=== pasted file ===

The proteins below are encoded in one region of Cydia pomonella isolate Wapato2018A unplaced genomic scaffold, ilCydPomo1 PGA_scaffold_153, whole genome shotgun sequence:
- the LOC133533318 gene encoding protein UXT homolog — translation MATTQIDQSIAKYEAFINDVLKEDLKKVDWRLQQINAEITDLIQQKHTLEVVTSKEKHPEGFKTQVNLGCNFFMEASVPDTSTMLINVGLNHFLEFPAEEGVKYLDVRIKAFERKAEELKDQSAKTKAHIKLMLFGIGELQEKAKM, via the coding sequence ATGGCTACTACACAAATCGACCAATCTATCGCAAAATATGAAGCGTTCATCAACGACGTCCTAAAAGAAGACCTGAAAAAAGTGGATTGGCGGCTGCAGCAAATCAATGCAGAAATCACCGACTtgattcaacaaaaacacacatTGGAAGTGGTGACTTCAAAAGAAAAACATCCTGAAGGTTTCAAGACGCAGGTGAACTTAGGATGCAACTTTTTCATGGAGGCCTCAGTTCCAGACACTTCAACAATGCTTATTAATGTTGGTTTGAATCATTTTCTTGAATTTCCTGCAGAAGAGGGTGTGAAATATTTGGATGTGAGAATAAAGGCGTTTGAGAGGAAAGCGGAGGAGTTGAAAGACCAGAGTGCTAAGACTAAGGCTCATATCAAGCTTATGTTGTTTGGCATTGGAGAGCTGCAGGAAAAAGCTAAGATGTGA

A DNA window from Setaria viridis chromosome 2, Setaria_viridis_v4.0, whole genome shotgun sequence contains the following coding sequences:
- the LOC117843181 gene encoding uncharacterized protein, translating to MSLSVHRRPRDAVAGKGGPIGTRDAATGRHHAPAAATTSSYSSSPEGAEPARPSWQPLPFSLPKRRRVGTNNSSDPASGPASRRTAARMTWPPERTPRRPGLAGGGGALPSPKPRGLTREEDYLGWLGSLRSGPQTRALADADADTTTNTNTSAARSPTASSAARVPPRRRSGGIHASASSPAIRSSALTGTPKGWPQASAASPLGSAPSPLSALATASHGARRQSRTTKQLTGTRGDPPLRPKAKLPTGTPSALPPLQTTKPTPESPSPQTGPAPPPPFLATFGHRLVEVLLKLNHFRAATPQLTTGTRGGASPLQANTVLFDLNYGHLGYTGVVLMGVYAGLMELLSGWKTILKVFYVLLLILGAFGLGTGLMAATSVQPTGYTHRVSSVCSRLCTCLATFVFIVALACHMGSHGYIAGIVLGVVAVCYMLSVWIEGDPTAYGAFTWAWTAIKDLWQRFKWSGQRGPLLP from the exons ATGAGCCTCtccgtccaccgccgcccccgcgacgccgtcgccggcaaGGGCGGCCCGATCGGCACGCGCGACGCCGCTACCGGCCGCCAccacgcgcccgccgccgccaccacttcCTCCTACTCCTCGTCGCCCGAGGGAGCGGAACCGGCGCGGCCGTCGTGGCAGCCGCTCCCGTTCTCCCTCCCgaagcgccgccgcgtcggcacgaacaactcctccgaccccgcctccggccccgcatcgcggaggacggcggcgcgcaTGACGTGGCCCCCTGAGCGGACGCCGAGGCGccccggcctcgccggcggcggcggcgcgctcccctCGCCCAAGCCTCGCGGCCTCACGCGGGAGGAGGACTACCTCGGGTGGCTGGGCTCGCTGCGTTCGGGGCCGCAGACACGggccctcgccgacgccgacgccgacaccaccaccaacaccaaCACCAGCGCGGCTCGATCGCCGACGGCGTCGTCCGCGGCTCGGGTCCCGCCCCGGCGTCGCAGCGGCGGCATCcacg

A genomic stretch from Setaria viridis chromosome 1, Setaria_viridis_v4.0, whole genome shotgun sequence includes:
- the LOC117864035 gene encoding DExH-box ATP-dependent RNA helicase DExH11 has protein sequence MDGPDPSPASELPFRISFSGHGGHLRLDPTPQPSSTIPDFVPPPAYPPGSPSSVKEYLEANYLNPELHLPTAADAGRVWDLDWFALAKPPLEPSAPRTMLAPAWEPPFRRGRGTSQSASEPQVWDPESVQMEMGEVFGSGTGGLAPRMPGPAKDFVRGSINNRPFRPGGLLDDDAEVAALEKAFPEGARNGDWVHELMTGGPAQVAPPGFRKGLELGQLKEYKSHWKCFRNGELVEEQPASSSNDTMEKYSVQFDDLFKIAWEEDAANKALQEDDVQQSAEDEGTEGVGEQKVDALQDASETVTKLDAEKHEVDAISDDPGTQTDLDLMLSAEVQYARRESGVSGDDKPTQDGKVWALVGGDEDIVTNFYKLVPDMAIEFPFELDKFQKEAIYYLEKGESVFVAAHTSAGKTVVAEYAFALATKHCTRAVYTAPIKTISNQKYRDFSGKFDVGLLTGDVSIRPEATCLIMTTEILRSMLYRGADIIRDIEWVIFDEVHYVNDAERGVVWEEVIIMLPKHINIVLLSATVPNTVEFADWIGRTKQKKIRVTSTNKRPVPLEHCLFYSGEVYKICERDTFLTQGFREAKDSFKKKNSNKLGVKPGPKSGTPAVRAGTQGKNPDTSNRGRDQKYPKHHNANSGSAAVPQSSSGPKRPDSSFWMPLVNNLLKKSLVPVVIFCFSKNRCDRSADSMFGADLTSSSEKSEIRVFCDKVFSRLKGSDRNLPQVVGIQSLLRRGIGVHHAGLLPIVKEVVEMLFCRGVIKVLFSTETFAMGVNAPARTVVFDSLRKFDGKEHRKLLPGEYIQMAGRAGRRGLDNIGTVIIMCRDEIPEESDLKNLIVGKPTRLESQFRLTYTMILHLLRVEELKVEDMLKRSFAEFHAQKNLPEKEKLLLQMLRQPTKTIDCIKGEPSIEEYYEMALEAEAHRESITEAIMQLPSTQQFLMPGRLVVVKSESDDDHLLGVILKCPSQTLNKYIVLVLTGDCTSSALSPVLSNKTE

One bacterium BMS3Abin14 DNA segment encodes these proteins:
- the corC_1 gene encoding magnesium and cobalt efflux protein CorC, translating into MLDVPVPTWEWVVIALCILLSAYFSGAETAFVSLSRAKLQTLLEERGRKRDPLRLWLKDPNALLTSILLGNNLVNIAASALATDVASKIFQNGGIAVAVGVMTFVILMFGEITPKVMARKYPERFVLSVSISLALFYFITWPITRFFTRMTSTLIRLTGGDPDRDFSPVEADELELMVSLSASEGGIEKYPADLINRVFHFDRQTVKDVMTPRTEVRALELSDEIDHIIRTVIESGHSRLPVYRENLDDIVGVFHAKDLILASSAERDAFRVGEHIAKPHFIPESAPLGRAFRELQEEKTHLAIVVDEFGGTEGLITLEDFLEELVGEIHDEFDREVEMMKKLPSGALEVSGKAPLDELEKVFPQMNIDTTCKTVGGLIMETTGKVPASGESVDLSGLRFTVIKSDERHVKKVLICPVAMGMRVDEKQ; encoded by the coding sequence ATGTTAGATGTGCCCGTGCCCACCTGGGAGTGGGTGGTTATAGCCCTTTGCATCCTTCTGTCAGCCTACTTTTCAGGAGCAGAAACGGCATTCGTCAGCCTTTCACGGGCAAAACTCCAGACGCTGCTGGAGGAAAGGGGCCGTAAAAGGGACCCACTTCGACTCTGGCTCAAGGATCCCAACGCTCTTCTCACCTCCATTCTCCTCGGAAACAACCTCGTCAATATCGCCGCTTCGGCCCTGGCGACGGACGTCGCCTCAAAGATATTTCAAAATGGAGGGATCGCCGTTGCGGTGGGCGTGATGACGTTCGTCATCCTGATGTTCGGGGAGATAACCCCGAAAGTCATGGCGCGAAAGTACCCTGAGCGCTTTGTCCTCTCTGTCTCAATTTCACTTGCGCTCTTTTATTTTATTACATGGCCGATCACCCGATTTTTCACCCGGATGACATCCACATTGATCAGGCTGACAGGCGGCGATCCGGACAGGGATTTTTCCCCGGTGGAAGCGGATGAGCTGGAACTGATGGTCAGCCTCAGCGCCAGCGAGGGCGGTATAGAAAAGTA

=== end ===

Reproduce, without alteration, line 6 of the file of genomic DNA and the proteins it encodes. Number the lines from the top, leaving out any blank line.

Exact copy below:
- the LOC117864035 gene encoding DExH-box ATP-dependent RNA helicase DExH11 has protein sequence MDGPDPSPASELPFRISFSGHGGHLRLDPTPQPSSTIPDFVPPPAYPPGSPSSVKEYLEANYLNPELHLPTAADAGRVWDLDWFALAKPPLEPSAPRTMLAPAWEPPFRRGRGTSQSASEPQVWDPESVQMEMGEVFGSGTGGLAPRMPGPAKDFVRGSINNRPFRPGGLLDDDAEVAALEKAFPEGARNGDWVHELMTGGPAQVAPPGFRKGLELGQLKEYKSHWKCFRNGELVEEQPASSSNDTMEKYSVQFDDLFKIAWEEDAANKALQEDDVQQSAEDEGTEGVGEQKVDALQDASETVTKLDAEKHEVDAISDDPGTQTDLDLMLSAEVQYARRESGVSGDDKPTQDGKVWALVGGDEDIVTNFYKLVPDMAIEFPFELDKFQKEAIYYLEKGESVFVAAHTSAGKTVVAEYAFALATKHCTRAVYTAPIKTISNQKYRDFSGKFDVGLLTGDVSIRPEATCLIMTTEILRSMLYRGADIIRDIEWVIFDEVHYVNDAERGVVWEEVIIMLPKHINIVLLSATVPNTVEFADWIGRTKQKKIRVTSTNKRPVPLEHCLFYSGEVYKICERDTFLTQGFREAKDSFKKKNSNKLGVKPGPKSGTPAVRAGTQGKNPDTSNRGRDQKYPKHHNANSGSAAVPQSSSGPKRPDSSFWMPLVNNLLKKSLVPVVIFCFSKNRCDRSADSMFGADLTSSSEKSEIRVFCDKVFSRLKGSDRNLPQVVGIQSLLRRGIGVHHAGLLPIVKEVVEMLFCRGVIKVLFSTETFAMGVNAPARTVVFDSLRKFDGKEHRKLLPGEYIQMAGRAGRRGLDNIGTVIIMCRDEIPEESDLKNLIVGKPTRLESQFRLTYTMILHLLRVEELKVEDMLKRSFAEFHAQKNLPEKEKLLLQMLRQPTKTIDCIKGEPSIEEYYEMALEAEAHRESITEAIMQLPSTQQFLMPGRLVVVKSESDDDHLLGVILKCPSQTLNKYIVLVLTGDCTSSALSPVLSNKTE